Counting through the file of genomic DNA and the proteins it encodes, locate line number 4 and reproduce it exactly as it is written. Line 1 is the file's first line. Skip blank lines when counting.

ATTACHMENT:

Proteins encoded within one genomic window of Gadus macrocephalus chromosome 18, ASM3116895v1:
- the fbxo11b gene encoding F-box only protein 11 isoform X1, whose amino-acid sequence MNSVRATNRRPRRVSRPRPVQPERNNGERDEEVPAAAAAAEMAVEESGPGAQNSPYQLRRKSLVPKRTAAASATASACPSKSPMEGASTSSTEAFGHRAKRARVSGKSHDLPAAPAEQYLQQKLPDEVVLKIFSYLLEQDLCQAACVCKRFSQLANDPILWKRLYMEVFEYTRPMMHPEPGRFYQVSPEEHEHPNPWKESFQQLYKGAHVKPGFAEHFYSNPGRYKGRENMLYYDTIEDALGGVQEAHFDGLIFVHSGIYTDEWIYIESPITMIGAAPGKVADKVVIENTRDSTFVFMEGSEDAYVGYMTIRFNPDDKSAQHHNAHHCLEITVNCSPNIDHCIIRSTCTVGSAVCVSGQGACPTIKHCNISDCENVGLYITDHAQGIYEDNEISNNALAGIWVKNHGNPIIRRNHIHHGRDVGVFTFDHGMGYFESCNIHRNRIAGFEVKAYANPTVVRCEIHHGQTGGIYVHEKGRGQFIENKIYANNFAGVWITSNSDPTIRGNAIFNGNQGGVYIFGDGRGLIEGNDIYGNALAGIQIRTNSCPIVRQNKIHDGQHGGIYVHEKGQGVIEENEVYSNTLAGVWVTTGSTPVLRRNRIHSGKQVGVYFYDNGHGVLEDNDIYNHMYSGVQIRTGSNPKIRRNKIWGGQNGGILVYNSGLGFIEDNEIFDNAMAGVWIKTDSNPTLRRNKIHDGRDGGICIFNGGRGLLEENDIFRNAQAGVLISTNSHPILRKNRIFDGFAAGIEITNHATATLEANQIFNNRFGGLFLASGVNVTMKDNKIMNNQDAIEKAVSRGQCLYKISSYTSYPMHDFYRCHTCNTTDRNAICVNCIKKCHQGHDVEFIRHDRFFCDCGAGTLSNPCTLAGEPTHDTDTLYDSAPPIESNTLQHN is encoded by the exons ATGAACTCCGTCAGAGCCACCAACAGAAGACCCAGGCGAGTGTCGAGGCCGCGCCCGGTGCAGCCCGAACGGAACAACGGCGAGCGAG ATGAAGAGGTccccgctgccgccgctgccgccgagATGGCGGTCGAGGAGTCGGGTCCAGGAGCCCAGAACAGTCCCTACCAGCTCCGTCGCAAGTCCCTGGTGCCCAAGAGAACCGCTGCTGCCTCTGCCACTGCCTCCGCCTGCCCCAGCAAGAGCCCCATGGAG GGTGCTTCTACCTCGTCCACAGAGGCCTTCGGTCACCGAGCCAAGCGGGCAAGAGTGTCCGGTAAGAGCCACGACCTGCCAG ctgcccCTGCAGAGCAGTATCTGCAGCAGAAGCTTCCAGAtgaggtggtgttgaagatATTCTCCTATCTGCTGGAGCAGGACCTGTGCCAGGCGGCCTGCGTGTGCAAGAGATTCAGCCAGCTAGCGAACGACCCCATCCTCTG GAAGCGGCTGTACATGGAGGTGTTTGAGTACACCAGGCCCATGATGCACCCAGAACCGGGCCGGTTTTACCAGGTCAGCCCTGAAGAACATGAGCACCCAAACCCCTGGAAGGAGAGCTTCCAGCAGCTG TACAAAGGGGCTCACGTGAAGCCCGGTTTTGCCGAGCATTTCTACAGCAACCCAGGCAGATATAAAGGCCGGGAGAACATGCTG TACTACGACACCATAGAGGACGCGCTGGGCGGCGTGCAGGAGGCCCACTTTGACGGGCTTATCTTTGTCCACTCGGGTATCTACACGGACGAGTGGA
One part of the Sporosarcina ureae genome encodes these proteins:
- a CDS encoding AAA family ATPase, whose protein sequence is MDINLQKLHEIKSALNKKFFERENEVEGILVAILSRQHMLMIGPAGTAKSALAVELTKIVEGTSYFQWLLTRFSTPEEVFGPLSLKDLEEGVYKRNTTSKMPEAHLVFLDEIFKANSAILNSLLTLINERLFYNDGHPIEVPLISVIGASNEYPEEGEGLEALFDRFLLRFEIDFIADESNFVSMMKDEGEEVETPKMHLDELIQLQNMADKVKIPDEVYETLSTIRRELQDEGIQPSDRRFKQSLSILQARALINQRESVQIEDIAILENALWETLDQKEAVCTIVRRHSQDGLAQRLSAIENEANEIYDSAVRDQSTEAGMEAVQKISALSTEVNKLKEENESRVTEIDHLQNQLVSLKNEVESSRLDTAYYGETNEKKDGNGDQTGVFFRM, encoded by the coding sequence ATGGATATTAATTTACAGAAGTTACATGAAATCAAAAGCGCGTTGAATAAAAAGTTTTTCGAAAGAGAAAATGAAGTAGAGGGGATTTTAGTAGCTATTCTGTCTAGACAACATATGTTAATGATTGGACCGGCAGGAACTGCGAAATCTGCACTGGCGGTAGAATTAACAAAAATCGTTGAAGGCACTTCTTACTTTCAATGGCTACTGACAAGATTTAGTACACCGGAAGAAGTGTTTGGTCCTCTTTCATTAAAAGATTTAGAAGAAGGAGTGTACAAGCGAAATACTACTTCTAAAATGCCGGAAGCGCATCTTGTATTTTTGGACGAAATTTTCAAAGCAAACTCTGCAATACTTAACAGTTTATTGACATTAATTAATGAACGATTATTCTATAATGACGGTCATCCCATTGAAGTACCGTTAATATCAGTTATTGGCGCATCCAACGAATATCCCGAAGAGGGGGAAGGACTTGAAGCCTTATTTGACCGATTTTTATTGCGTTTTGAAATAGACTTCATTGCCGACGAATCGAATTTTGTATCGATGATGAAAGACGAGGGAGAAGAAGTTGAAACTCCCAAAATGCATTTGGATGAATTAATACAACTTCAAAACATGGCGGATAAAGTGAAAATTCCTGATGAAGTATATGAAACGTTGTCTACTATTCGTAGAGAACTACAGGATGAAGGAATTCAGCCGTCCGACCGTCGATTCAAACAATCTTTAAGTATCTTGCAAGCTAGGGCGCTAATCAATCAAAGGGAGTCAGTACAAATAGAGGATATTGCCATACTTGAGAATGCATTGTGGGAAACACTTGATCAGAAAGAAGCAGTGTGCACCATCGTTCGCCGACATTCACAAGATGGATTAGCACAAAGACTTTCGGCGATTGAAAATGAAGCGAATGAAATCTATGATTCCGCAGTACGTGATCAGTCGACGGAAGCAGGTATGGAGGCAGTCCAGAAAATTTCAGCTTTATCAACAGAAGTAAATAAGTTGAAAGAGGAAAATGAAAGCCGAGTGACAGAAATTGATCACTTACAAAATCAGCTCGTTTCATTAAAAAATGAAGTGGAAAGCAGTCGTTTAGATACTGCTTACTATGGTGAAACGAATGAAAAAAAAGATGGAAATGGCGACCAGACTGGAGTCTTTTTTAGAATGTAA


- a CDS encoding AAA family ATPase, whose protein sequence is MDINLQKLHEIKSALNKKFFERENEVEGILVAILSRQHMLMIGPAGTAKSALAVELTKIVEGTSYFQWLLTRFSTPEEVFGPLSLKDLEEGVYKRNTTSKMPEAHLVFLDEIFKANSAILNSLLTLINERLFYNDGHPIEVPLISVIGASNEYPEEGEGLEALFDRFLLRFEIDFIADESNFVSMMKDEGEEVETPKMHLDELIQLQNMADKVKIPDEVYETLSTIRRELQDEGIQPSDRRFKQSLSILQARALINQRESVQIEDIAILENALWETLDQKEAVCTIVRRHSQDGLAQRLSAIENEANEIYDSAVRDQSTEAGMEAVQKISALSTEVNKLKEENESRVTEIDHLQNQLVSLKNEVESSRLDTAYYGETNEKKDGNGDQTGVFFRM, encoded by the coding sequence ATGGATATTAATTTACAGAAGTTACATGAAATCAAAAGCGCGTTGAATAAAAAGTTTTTCGAAAGAGAAAATGAAGTAGAGGGGATTTTAGTAGCTATTCTGTCTAGACAACATATGTTAATGATTGGACCGGCAGGAACTGCGAAATCTGCACTGGCGGTAGAATTAACAAAAATCGTTGAAGGCACTTCTTACTTTCAATGGCTACTGACAAGATTTAGTACACCGGAAGAAGTGTTTGGTCCTCTTTCATTAAAAGATTTAGAAGAAGGAGTGTACAAGCGAAATACTACTTCTAAAATGCCGGAAGCGCATCTTGTATTTTTGGACGAAATTTTCAAAGCAAACTCTGCAATACTTAACAGTTTATTGACATTAATTAATGAACGATTATTCTATAATGACGGTCATCCCATTGAAGTACCGTTAATATCAGTTATTGGCGCATCCAACGAATATCCCGAAGAGGGGGAAGGACTTGAAGCCTTATTTGACCGATTTTTATTGCGTTTTGAAATAGACTTCATTGCCGACGAATCGAATTTTGTATCGATGATGAAAGACGAGGGAGAAGAAGTTGAAACTCCCAAAATGCATTTGGATGAATTAATACAACTTCAAAACATGGCGGATAAAGTGAAAATTCCTGATGAAGTATATGAAACGTTGTCTACTATTCGTAGAGAACTACAGGATGAAGGAATTCAGCCGTCCGACCGTCGATTCAAACAATCTTTAAGTATCTTGCAAGCTAGGGCGCTAATCAATCAAAGGGAGTCAGTACAAATAGAGGATATTGCCATACTTGAGAATGCATTGTGGGAAACACTTGATCAGAAAGAAGCAGTGTGCACCATCGTTCGCCGACATTCACAAGATGGATTAGCACAAAGACTTTCGGCGATTGAAAATGAAGCGAATGAAATCTATGATTCCGCAGTACGTGATCAGTCGACGGAAGCAGGTATGGAGGCAGTCCAGAAAATTTCAGCTTTATCAACAGAAGTAAATAAGTTGAAAGAGGAAAATGAAAGCCGAGTGACAGAAATTGATCACTTACAAAATCAGCTCGTTTCATTAAAAAATGAAGTGGAAAGCAGTCGTTTAGATACTGCTTACTATGGTGAAACGAATGAAAAAAAAGATGGAAATGGCGACCAGACTGGAGTCTTTTTTAGAATGTAA